Going Coastal serves up shellfish
The Wellington region is surrounded by almost 500 kilometres of coastline, and almost all Wellingtonians live within 3km of the sea. So it's only natural that it be celebrated during Wellington on a Plate - and Going Coastal did just that.
Logan Brown's head chef Shaun Clouston and its namesake Steve Logan served up a range of delicious dishes using shellfish commonly found in Wellington waters.
Their dishes boasted simplicity: letting the delicate flavour of crab, tuatua and paua shine through while complementing it and subtly enhancing the flavour. Logan told the group 92 per cent of our seafood is exported, but there is still plenty to go around for Kiwis, and we have rare access to wild fish - something almost unheard of throughout Europe, the United States and Australia.
Martin Bosley's eponymous restaurant just won Best Specialist Restaurant at the Cuisine New Zealand Restaurant of the Year Awards for his focus on all things marine, so it's clear this is a man who knows his kai from his kaimoana.
Shortly after opening his Oriental Parade restaurant almost 12 years ago he began using Petone-based seafood sourcing company Yellow Brick Road to buy fresh sustainable seafood.
Every box that comes into the restaurant is marked with the boat's name, the boat's skipper and their cellphone number, which offers total traceability, Bosley says.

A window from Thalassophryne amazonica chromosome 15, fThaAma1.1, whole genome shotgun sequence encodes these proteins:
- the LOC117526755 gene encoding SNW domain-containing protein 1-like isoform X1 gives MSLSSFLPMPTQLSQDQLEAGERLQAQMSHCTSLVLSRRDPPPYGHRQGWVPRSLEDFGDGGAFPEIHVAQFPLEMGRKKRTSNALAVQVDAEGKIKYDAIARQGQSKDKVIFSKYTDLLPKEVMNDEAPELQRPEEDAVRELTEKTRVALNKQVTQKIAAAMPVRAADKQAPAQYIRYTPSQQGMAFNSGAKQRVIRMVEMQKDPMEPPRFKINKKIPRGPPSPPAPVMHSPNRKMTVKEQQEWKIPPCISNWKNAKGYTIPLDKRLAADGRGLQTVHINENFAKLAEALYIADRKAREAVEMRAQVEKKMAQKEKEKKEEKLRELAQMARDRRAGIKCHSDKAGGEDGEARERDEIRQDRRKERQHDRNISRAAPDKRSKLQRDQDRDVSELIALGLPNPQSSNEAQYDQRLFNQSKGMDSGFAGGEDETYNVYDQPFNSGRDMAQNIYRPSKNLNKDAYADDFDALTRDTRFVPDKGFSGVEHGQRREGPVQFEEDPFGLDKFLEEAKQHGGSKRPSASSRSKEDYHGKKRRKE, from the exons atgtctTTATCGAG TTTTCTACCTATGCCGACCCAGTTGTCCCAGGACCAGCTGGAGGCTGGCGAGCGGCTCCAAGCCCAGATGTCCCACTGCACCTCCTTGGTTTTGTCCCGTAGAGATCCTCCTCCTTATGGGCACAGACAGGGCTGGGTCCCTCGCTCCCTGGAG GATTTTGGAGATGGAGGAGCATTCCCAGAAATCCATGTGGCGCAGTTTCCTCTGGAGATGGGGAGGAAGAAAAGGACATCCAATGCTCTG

Tickets are still available for Going Coastal on Monday, at 9am. See wellingtononaplate.com for more details and to book.
Tips For Cooking Seafood
When shucking paua, always go in from the sharper end. Never let the shellfish die in the shell or it will be tough. To ensure it is soft, whack the foot hard and it will release its pressure.
To clean shellfish such as tuatua, leave them in a bucket of salty water - or sea water - overnight. They will spit out any sand from inside their shell.
Martin Bosley says pepper has no place with seafood, masking the delicate flavours. Salt is key, mimicking their growing habitat - however, season at the end of cooking to ensure the right balance.
The more caramelisation you get on fish at the start, the better the flavour.
The Dominion Post